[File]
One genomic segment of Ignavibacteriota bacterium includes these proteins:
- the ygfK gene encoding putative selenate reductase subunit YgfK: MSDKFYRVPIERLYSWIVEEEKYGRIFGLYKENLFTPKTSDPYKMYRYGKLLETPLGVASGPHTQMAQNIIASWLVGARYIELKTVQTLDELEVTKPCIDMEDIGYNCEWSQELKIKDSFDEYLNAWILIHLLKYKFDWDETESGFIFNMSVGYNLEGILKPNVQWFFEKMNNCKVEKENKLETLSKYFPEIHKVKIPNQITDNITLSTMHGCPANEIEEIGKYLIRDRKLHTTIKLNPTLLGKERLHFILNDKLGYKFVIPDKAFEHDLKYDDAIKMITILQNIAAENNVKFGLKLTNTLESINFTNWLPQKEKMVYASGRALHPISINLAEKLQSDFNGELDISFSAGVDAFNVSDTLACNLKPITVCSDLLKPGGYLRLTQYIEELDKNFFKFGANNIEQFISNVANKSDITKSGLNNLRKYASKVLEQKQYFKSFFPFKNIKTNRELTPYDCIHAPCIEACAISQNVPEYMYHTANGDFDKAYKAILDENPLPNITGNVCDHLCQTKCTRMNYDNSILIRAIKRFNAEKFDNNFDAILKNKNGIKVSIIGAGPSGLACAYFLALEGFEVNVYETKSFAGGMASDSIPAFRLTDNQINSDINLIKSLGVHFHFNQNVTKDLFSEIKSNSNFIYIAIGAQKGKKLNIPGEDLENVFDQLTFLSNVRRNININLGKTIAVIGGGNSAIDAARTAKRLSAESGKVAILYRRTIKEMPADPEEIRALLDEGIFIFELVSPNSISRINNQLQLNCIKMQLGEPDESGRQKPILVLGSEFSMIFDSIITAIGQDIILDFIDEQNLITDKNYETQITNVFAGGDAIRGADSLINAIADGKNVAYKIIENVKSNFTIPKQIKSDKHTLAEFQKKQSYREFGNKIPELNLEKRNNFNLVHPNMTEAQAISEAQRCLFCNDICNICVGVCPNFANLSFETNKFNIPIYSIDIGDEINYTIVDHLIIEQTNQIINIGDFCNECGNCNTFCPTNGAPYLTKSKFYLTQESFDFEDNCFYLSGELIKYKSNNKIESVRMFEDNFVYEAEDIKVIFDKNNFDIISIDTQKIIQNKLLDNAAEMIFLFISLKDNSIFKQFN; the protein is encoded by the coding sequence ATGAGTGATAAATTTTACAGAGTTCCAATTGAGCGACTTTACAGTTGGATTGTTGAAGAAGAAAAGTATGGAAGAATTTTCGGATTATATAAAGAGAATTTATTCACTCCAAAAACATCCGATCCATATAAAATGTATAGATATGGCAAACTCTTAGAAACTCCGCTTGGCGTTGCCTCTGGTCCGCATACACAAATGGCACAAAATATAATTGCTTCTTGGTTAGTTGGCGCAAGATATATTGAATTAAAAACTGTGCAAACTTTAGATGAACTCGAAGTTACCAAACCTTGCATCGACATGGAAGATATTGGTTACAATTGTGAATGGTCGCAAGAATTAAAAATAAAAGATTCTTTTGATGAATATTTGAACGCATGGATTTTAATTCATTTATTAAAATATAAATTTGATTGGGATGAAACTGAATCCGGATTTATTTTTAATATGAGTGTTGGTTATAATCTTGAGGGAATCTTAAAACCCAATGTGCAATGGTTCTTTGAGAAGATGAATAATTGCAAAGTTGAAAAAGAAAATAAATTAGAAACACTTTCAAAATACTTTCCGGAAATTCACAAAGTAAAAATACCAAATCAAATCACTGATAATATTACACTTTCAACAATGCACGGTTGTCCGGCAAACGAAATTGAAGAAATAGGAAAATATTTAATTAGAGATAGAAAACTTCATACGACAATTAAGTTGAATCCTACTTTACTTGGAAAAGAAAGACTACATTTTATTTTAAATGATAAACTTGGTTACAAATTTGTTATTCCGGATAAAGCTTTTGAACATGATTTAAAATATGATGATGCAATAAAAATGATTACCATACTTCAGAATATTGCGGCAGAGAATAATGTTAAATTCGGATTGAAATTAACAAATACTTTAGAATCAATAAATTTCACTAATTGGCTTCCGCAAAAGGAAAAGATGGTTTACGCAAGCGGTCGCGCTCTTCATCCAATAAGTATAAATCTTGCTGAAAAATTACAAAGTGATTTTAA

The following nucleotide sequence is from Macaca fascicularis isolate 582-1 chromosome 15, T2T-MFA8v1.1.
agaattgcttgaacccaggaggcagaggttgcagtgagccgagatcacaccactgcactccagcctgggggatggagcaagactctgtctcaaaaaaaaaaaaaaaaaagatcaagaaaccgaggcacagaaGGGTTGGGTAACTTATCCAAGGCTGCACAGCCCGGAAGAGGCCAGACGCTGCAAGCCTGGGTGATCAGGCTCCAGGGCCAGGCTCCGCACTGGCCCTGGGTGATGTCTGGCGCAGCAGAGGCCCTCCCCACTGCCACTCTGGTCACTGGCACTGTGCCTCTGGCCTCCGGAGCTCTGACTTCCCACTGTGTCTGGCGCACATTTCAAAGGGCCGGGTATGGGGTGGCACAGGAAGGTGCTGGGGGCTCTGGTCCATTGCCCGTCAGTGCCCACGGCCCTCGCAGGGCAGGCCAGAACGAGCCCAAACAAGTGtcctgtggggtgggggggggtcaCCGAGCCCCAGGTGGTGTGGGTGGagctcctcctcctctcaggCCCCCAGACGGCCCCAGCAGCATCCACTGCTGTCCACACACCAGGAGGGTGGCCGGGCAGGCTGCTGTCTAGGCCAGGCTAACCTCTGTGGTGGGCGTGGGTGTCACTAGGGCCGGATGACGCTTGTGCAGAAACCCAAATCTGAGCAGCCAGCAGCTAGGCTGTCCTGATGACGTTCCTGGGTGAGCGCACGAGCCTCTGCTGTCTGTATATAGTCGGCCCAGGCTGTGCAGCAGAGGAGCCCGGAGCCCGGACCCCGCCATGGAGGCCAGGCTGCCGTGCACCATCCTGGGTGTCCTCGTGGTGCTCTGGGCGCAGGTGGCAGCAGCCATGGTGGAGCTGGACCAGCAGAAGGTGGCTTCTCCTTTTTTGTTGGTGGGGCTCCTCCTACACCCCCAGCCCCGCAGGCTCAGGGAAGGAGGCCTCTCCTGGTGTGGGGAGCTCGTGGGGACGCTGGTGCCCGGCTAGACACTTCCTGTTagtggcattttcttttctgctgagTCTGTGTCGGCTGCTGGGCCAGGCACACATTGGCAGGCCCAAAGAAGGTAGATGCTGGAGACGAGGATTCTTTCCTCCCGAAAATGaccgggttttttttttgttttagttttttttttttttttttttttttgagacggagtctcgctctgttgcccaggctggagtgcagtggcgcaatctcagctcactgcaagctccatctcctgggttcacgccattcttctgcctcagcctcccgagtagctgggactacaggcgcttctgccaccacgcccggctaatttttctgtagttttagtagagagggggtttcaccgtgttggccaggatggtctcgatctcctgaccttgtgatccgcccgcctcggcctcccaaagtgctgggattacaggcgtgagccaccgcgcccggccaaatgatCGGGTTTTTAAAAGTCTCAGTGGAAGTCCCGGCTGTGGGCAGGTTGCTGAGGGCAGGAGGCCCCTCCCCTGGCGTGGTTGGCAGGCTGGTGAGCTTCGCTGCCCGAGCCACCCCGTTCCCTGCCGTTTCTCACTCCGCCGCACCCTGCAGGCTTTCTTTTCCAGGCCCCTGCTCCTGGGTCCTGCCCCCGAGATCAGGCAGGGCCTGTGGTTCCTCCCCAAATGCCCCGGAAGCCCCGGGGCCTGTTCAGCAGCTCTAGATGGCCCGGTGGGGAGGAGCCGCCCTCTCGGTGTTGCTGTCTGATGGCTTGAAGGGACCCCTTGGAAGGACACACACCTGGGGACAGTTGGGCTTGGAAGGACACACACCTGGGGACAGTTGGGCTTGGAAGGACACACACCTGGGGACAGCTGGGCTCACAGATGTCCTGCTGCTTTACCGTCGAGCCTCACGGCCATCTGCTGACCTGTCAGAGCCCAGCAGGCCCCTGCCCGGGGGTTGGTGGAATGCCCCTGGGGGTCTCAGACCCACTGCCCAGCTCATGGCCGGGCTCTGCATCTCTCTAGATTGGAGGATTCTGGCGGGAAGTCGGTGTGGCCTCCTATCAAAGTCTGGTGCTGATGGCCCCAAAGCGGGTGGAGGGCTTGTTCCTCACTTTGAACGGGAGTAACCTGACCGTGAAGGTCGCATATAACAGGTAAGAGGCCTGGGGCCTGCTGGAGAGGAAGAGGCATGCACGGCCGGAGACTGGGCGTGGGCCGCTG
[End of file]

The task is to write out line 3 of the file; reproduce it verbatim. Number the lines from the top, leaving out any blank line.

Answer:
The following nucleotide sequence is from Macaca fascicularis isolate 582-1 chromosome 15, T2T-MFA8v1.1.